Our innocence, our sweetness, the basic goodness of the premise for this country is the promise of a nation held together not by blood or iron but by consensus on revolutionary claims about the dignity of all people.

I’m not stupid.  I know we have never actually lived up to those ideals.  For centuries, we have systemically disenfranchised our own people.  For decades, we have instigated proxy wars.  For decades, we have have encouraged every kind of inequality.

But we’ve also held onto hope.  We’ve also given a damn about what America is supposed to be and mean. 

Condemning the tear gassing of assylum-seaking migrants at the southern border this week, Beto O’Rourke said, “It should tell us something about her home country that a mother is willing to travel 2,000 miles with her 4-month-old son to come here. It should tell us something about our country that we only respond to this desperate need once she is at our border. So far, in this administration, that response has included taking kids from their parents, locking them up in cages, and now tear gassing them at the border.”

Now the news that Donald Trump is authorizing lethal force.

I think I was four when Geraldo Rivera opened Al Capone’s vault.  He opened something else on Fox News’ The Five (I do not watch it).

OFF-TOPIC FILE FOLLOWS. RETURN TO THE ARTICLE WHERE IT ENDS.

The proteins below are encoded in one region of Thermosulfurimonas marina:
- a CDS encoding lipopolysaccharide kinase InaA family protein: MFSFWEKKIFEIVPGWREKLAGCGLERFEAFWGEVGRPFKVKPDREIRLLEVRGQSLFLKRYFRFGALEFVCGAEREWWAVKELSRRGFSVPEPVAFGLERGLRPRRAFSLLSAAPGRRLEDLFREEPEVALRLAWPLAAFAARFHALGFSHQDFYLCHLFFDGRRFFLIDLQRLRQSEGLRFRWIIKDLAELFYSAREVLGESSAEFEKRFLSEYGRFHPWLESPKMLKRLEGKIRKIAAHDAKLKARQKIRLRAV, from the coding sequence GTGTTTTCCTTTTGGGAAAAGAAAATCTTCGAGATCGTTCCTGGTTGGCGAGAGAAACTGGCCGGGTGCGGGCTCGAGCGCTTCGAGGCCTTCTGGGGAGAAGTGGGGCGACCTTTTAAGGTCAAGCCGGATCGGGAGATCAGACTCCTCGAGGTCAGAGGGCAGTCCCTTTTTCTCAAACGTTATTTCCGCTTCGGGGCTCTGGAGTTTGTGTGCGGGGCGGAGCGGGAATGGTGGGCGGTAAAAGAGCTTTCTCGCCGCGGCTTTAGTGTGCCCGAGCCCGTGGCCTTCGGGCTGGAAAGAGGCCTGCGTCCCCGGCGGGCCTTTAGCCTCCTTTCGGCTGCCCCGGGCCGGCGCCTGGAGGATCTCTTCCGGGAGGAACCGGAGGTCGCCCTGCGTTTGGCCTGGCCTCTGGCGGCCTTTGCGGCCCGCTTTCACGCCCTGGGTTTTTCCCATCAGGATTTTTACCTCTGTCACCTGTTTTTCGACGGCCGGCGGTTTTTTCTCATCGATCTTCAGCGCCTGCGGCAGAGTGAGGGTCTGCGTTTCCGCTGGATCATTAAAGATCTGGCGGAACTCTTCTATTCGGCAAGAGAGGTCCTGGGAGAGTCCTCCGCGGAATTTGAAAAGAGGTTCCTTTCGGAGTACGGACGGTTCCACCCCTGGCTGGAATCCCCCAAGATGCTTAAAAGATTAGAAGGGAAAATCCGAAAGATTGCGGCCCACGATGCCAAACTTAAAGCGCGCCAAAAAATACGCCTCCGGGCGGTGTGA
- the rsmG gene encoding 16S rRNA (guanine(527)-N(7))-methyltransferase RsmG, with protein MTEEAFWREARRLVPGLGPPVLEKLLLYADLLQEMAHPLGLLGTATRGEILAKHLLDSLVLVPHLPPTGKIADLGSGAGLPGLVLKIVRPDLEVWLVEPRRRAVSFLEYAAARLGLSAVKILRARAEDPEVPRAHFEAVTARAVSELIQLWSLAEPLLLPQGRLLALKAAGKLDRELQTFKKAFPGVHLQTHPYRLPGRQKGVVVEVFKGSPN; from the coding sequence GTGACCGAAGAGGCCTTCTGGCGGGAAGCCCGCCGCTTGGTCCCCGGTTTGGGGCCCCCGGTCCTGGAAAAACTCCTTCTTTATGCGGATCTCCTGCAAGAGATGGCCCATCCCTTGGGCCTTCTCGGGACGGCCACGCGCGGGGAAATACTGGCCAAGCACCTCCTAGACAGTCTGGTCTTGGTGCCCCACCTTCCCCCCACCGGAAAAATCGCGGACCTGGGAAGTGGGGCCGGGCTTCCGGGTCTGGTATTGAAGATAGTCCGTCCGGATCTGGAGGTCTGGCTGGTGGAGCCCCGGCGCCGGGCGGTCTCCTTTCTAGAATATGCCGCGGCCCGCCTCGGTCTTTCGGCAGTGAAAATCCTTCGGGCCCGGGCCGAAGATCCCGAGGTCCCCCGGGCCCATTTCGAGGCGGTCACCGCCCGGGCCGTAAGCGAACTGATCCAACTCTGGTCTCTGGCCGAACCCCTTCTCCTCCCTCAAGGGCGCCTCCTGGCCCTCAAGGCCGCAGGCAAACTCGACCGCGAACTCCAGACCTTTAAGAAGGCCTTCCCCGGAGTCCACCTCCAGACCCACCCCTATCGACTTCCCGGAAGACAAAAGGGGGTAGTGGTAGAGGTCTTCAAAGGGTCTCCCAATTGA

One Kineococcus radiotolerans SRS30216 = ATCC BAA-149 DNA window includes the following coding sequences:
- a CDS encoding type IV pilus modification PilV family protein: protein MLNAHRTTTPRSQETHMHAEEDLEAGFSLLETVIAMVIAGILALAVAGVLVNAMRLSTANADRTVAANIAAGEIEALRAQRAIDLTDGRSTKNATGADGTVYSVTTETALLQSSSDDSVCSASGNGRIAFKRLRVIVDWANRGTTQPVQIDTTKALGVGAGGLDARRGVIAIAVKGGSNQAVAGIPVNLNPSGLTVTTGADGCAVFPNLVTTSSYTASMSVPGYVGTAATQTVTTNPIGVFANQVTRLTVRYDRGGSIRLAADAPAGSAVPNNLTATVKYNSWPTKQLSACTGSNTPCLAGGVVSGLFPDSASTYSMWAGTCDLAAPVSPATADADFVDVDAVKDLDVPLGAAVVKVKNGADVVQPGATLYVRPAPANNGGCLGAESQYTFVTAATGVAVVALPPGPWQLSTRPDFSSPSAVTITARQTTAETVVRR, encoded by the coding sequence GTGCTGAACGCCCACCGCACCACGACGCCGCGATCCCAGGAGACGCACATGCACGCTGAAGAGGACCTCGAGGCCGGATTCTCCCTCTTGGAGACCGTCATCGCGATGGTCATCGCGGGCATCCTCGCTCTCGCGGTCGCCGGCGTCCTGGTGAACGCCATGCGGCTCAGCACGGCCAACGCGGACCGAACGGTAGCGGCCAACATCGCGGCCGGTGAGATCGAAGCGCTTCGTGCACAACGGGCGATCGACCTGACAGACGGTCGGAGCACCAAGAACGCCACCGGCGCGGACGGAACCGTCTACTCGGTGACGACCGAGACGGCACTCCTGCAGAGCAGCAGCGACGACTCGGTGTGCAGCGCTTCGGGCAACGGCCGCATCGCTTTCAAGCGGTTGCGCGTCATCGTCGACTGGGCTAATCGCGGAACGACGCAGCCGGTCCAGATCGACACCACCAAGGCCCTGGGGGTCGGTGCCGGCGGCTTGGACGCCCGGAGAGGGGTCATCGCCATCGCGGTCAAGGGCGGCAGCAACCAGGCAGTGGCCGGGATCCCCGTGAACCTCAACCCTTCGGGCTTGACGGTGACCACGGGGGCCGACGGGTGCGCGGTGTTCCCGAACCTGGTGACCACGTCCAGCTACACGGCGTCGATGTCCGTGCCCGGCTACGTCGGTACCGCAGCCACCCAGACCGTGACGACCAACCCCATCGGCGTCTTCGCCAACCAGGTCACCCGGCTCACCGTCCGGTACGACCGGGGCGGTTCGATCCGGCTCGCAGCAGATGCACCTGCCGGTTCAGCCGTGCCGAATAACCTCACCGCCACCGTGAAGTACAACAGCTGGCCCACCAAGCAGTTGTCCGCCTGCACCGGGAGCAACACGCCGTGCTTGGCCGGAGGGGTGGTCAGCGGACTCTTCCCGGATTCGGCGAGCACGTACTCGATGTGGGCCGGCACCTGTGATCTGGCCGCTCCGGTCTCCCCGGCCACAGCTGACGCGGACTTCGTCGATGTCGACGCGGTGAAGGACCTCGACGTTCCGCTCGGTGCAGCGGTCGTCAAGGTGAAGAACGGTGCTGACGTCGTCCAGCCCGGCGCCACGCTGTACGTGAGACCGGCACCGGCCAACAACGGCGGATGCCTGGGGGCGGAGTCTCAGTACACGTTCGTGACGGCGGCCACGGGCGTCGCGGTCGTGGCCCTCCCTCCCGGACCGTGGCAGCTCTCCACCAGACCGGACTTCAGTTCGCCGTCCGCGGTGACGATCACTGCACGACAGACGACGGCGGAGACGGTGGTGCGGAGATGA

“This tear gas choked me. We treat these people — these economic refugees — as if they’re zombies from ‘The Walking Dead.’ We arrested 42 people; eight of them were women with children. We have to deal with this problem humanely and with compassion. These are not invaders. Stop using these military analogies. This is absolutely painful to watch…We are a nation of immigrants. These are desperate people. They walked 2,000 miles. Why? Because they want to rape your daughter or steal your lunch? No. Because they want a job! . . . We suspend our humanity when it comes to this issue. And I fear that it is because they look different than the mainstream.”

Of course Greg Gutfeld cut him off when he pointed out that economic refugees are in many cases fleeing situations our own policies have helped create.  Of course Jesse Waters, Fox’s Chief of Smarm, looked exasperated.

Of course, tonight, I’m crying over Art Garfunkel and Brian Wilson and America.